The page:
I don't like to boast, but I really do live in a beautiful part of the world! I am especially reminded of this every Thursday when I drive to the studio where I have an oil painting class. I drive through one of the most beautiful valleys in the Cape, the Constantia Valley, where there is an abundant array of forests, hills, stately historical homes and vineyards, and all of this is found just 5 minutes from my home and about 20 minutes from the city centre.
The house in the first picture is on one of the beautiful wine farms that I see on my drive. It is called "Buitenverwachting" which loosely translated means "beyond expectations". The magnificent homestead prompted me to do some research on this style of architecture. In the 17th and 18th century, the houses in the Cape Town area were built in the Cape Dutch architectural style, unique to this small area of the world and unquestionably beautiful. This style has sources as widely different as medieval Holland and Germany, the French Huguenots and the islands of Indonesia.
The “Cape Dutch” style is characterised by a thatched sloping roof, decorative gable, white plastered walls and symmetrical front windows with small panes that were often protected by shutters. These houses were often built by Malay artisans without a single blueprint or plan!
The first houses in this “Cape Dutch” style just consisted of 3 rooms in a rectangular shape. This later evolved to a T-plan and even later, another wing was added at right angles to the T and parallel to the original building. And so the H-plan evolved. This plan became the ultimate design in country houses and on which some of the Western Cape's most elegant farmsteads were designed.
Still later, outbuildings began to appear. These included a house, called a "jonkershuis" for the eldest son, stables and coach-house, servants quarters and a wine cellar. Usually a wall encircled the whole farmyard. With the backdrop of blue mountains, this presented an image of settled stability.
In the towns, the houses were built closer together and had open hearths were in every kitchen. The thatch roofs were a fire hazard when the notorious southeast wind blew. These houses were prey to fires wiping out entire streets at a time. Sadly, by the end of the 18th century many of Cape Town's thatched and gabled dwellings had vanished. There are only about 400 original Cape Dutch homes left today.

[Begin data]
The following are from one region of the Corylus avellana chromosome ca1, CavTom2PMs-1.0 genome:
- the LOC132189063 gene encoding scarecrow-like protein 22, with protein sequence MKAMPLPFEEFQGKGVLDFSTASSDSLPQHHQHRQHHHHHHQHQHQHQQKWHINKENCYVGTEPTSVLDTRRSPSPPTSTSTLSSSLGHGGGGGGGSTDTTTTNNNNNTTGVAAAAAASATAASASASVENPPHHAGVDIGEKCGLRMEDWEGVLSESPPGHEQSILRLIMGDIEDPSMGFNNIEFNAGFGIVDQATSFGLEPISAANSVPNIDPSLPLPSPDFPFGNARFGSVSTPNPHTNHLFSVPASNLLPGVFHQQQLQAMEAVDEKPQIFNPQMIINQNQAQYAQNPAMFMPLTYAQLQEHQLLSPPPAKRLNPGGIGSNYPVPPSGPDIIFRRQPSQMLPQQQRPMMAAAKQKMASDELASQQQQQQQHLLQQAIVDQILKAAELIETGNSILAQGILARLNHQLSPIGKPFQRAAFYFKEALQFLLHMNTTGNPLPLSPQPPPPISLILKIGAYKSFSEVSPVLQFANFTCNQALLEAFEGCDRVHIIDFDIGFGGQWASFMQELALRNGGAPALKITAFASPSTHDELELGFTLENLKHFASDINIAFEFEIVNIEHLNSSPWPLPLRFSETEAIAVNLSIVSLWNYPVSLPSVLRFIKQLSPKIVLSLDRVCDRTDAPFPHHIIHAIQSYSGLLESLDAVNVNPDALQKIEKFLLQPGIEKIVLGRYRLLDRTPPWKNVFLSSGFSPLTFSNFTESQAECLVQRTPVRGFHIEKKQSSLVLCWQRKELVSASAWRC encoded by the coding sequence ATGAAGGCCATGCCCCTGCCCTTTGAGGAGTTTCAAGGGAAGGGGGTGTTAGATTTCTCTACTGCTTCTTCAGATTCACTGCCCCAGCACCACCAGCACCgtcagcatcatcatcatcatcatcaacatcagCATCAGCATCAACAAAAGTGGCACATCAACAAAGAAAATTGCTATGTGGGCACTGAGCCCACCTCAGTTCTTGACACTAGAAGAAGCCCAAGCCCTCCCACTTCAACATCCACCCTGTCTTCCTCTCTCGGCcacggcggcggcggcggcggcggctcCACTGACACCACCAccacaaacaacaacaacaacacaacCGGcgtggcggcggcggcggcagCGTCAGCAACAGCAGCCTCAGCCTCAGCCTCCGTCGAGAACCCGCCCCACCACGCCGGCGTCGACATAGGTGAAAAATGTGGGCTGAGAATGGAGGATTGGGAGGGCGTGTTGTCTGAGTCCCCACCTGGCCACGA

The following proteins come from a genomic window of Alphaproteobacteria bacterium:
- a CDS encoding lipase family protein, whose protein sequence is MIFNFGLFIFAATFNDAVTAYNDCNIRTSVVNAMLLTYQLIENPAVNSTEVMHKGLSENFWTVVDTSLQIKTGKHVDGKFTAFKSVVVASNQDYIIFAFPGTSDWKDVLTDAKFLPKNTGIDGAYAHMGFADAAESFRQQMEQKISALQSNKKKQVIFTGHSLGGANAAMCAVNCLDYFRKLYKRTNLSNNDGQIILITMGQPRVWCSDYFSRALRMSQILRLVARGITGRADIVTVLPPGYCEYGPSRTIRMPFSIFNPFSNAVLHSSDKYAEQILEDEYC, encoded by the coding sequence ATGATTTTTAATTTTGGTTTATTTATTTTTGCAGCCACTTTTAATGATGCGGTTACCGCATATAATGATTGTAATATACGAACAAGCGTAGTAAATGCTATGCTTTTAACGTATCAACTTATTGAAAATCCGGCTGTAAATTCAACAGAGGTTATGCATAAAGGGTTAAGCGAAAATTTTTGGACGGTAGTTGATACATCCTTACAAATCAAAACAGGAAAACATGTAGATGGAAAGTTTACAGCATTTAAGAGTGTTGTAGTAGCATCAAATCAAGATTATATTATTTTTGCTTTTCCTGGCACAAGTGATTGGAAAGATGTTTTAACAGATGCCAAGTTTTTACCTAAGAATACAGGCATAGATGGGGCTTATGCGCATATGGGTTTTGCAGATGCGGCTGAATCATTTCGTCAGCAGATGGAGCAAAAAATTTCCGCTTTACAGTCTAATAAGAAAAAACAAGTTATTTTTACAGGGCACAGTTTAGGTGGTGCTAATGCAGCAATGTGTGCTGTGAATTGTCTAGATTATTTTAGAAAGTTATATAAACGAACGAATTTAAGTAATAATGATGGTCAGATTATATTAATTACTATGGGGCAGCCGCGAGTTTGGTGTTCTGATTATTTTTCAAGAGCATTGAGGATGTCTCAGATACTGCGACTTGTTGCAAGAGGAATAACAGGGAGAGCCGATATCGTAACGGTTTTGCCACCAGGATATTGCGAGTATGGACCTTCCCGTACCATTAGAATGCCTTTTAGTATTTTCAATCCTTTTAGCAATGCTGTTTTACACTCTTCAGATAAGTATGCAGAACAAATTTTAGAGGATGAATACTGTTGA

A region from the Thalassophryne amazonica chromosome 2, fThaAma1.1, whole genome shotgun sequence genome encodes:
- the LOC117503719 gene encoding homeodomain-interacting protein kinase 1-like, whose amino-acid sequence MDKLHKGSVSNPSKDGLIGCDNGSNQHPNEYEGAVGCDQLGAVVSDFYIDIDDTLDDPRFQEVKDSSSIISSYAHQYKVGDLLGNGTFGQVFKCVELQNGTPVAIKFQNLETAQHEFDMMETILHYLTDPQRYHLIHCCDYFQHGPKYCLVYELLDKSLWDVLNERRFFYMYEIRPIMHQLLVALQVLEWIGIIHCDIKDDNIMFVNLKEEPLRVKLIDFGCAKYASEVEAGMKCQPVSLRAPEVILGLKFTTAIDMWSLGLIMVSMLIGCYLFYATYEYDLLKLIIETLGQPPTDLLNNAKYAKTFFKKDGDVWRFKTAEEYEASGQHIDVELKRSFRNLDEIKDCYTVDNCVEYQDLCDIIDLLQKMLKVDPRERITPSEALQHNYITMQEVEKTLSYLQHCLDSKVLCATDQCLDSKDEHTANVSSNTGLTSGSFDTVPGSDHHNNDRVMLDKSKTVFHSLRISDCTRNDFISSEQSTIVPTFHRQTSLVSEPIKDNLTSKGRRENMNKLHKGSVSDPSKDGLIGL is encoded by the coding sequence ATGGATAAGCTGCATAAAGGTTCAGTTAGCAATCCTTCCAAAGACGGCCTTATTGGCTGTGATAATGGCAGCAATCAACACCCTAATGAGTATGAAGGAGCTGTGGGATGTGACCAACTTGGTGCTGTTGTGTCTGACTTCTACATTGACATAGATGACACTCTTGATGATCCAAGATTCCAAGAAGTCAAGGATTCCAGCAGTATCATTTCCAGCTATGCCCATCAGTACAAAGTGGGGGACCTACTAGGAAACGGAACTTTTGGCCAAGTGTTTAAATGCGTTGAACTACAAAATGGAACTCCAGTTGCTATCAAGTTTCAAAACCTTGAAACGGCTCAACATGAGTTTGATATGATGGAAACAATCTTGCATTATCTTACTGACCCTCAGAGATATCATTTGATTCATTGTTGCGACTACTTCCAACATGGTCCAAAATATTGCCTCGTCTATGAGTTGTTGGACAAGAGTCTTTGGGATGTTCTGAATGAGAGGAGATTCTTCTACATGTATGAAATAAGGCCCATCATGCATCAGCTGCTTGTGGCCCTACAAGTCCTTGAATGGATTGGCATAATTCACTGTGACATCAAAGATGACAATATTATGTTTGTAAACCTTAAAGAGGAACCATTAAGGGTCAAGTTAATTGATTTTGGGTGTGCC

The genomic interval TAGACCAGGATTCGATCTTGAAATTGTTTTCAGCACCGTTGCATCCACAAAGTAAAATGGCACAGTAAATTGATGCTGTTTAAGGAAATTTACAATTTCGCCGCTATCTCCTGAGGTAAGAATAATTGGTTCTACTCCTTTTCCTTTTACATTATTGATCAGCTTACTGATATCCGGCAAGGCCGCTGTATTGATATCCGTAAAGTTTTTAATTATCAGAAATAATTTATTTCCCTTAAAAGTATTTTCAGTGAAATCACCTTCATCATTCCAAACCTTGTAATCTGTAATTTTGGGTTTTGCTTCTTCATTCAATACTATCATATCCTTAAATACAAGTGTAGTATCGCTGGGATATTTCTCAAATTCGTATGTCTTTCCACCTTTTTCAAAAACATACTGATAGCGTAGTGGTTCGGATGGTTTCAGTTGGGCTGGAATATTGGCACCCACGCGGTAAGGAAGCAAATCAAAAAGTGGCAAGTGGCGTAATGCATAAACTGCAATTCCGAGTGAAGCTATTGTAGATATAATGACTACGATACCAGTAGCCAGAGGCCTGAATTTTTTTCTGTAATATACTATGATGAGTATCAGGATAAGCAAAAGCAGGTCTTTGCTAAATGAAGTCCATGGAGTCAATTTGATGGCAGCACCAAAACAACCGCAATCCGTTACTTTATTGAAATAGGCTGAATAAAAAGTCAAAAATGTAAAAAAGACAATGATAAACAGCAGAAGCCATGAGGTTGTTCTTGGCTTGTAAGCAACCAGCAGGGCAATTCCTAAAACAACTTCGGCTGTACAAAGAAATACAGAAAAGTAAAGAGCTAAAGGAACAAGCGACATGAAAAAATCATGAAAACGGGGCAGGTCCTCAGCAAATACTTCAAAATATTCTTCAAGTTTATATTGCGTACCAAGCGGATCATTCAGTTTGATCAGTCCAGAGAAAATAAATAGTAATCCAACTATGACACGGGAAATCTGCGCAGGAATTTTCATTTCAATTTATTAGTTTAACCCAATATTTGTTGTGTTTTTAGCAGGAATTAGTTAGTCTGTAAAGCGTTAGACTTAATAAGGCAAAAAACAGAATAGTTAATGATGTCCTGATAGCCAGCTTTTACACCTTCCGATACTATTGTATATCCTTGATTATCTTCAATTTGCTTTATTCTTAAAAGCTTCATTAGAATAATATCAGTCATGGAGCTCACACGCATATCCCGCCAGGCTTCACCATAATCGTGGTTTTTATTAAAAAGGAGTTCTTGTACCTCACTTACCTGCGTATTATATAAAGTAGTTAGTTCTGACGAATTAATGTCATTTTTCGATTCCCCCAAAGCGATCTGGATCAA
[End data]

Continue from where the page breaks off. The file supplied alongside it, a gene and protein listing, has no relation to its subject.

One of the most distinguishing features of the houses is, of course, the gable.
These could vary from being extremely decorative to quite plain.
Earlier versions have more baroque, curved and rounded forms...
...while later versions have sharper and more linear shapes that are Neoclassical in style.
The elaborate example above is at Groot Constantia, built in 1685, by the Dutch governor, Simon Van der Stel, who was the first Governor of the Cape of Good Hope.
This gable on the Groot Constantia wine cellar, which was built much later, is more elaborate than most and has a very Romanesque feel.
This Jonkershuis (the home built for the eldest son) has been turned into a lovely restaurant where we often go with our children.
The walls surrounding the properties were thick and solid with a coping along the top and pillars at the ends.
Many beautiful examples of Cape Dutch homes can be found in the wine farming areas around Cape Town such as Stellenbosch, Paarl and Franschhoek.
You might be wondering about the interiors of these beautiful homes so that will be the subject of another post.
A vine covered "stoep" is also a common feature of these homes.
Many of the homes were built against the mountains which form such a magnificent backdrop.
This home was built by a Frenchman in 1791 and was named after his hometown of Bourgogne (Burgundy) in France. You can detect the French influence in the design of this homestead. I love the beautiful decorative detail on the gable.
I hope you enjoyed this glimpse into a little South African history.
Till next time